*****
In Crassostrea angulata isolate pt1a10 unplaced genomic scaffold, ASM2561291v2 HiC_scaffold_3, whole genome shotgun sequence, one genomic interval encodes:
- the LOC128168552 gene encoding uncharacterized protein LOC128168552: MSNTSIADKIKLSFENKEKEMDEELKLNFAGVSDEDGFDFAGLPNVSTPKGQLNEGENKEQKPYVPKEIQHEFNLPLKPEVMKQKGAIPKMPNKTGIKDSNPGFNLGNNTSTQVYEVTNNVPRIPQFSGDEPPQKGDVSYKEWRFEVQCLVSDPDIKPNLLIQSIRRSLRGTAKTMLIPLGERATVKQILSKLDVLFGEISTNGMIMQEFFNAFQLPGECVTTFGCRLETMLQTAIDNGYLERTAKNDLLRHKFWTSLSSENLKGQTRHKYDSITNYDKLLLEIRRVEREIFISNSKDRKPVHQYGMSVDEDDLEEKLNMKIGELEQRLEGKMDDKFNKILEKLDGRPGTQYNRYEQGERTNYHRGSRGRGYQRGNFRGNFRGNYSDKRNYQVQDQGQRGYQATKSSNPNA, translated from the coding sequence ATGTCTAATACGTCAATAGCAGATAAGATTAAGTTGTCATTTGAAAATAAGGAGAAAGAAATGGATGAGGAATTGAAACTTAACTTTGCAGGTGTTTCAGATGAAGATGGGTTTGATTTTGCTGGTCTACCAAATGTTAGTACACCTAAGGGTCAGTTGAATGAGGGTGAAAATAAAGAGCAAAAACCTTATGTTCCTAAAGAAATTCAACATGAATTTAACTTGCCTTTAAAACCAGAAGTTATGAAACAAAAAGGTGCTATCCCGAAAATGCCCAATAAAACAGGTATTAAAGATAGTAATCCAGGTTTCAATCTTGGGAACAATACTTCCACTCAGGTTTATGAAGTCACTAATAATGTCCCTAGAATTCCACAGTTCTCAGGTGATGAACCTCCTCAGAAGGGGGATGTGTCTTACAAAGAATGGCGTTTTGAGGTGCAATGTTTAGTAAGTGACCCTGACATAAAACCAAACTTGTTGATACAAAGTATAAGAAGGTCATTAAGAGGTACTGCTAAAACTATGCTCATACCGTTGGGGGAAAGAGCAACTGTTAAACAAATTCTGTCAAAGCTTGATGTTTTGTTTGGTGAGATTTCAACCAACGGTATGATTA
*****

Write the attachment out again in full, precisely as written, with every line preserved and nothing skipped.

In Crassostrea angulata isolate pt1a10 unplaced genomic scaffold, ASM2561291v2 HiC_scaffold_3, whole genome shotgun sequence, one genomic interval encodes:
- the LOC128168552 gene encoding uncharacterized protein LOC128168552: MSNTSIADKIKLSFENKEKEMDEELKLNFAGVSDEDGFDFAGLPNVSTPKGQLNEGENKEQKPYVPKEIQHEFNLPLKPEVMKQKGAIPKMPNKTGIKDSNPGFNLGNNTSTQVYEVTNNVPRIPQFSGDEPPQKGDVSYKEWRFEVQCLVSDPDIKPNLLIQSIRRSLRGTAKTMLIPLGERATVKQILSKLDVLFGEISTNGMIMQEFFNAFQLPGECVTTFGCRLETMLQTAIDNGYLERTAKNDLLRHKFWTSLSSENLKGQTRHKYDSITNYDKLLLEIRRVEREIFISNSKDRKPVHQYGMSVDEDDLEEKLNMKIGELEQRLEGKMDDKFNKILEKLDGRPGTQYNRYEQGERTNYHRGSRGRGYQRGNFRGNFRGNYSDKRNYQVQDQGQRGYQATKSSNPNA, translated from the coding sequence ATGTCTAATACGTCAATAGCAGATAAGATTAAGTTGTCATTTGAAAATAAGGAGAAAGAAATGGATGAGGAATTGAAACTTAACTTTGCAGGTGTTTCAGATGAAGATGGGTTTGATTTTGCTGGTCTACCAAATGTTAGTACACCTAAGGGTCAGTTGAATGAGGGTGAAAATAAAGAGCAAAAACCTTATGTTCCTAAAGAAATTCAACATGAATTTAACTTGCCTTTAAAACCAGAAGTTATGAAACAAAAAGGTGCTATCCCGAAAATGCCCAATAAAACAGGTATTAAAGATAGTAATCCAGGTTTCAATCTTGGGAACAATACTTCCACTCAGGTTTATGAAGTCACTAATAATGTCCCTAGAATTCCACAGTTCTCAGGTGATGAACCTCCTCAGAAGGGGGATGTGTCTTACAAAGAATGGCGTTTTGAGGTGCAATGTTTAGTAAGTGACCCTGACATAAAACCAAACTTGTTGATACAAAGTATAAGAAGGTCATTAAGAGGTACTGCTAAAACTATGCTCATACCGTTGGGGGAAAGAGCAACTGTTAAACAAATTCTGTCAAAGCTTGATGTTTTGTTTGGTGAGATTTCAACCAACGGTATGATTA